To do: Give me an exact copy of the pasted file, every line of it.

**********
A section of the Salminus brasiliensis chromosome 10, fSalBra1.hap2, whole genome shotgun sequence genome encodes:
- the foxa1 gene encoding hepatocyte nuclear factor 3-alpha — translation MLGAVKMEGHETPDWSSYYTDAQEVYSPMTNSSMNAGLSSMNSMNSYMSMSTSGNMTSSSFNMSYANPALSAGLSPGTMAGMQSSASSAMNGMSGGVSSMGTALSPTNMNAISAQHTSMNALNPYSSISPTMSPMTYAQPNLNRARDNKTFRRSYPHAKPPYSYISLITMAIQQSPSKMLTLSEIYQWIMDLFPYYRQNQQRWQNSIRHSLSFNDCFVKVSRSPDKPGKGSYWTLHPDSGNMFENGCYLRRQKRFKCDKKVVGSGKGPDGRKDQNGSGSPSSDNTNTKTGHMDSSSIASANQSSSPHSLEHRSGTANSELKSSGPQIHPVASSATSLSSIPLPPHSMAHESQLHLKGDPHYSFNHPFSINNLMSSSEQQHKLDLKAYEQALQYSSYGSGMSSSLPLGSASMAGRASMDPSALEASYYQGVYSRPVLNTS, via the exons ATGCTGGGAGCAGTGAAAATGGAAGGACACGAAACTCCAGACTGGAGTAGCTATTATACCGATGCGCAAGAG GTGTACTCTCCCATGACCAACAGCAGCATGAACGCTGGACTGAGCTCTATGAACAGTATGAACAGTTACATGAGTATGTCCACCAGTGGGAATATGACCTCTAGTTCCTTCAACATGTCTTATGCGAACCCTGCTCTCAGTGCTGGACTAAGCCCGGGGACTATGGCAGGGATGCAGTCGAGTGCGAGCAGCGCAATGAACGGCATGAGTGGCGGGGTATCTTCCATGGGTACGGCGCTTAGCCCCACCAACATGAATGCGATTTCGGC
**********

A section of the Salminus brasiliensis chromosome 10, fSalBra1.hap2, whole genome shotgun sequence genome encodes:
- the foxa1 gene encoding hepatocyte nuclear factor 3-alpha — translation MLGAVKMEGHETPDWSSYYTDAQEVYSPMTNSSMNAGLSSMNSMNSYMSMSTSGNMTSSSFNMSYANPALSAGLSPGTMAGMQSSASSAMNGMSGGVSSMGTALSPTNMNAISAQHTSMNALNPYSSISPTMSPMTYAQPNLNRARDNKTFRRSYPHAKPPYSYISLITMAIQQSPSKMLTLSEIYQWIMDLFPYYRQNQQRWQNSIRHSLSFNDCFVKVSRSPDKPGKGSYWTLHPDSGNMFENGCYLRRQKRFKCDKKVVGSGKGPDGRKDQNGSGSPSSDNTNTKTGHMDSSSIASANQSSSPHSLEHRSGTANSELKSSGPQIHPVASSATSLSSIPLPPHSMAHESQLHLKGDPHYSFNHPFSINNLMSSSEQQHKLDLKAYEQALQYSSYGSGMSSSLPLGSASMAGRASMDPSALEASYYQGVYSRPVLNTS, via the exons ATGCTGGGAGCAGTGAAAATGGAAGGACACGAAACTCCAGACTGGAGTAGCTATTATACCGATGCGCAAGAG GTGTACTCTCCCATGACCAACAGCAGCATGAACGCTGGACTGAGCTCTATGAACAGTATGAACAGTTACATGAGTATGTCCACCAGTGGGAATATGACCTCTAGTTCCTTCAACATGTCTTATGCGAACCCTGCTCTCAGTGCTGGACTAAGCCCGGGGACTATGGCAGGGATGCAGTCGAGTGCGAGCAGCGCAATGAACGGCATGAGTGGCGGGGTATCTTCCATGGGTACGGCGCTTAGCCCCACCAACATGAATGCGATTTCGGC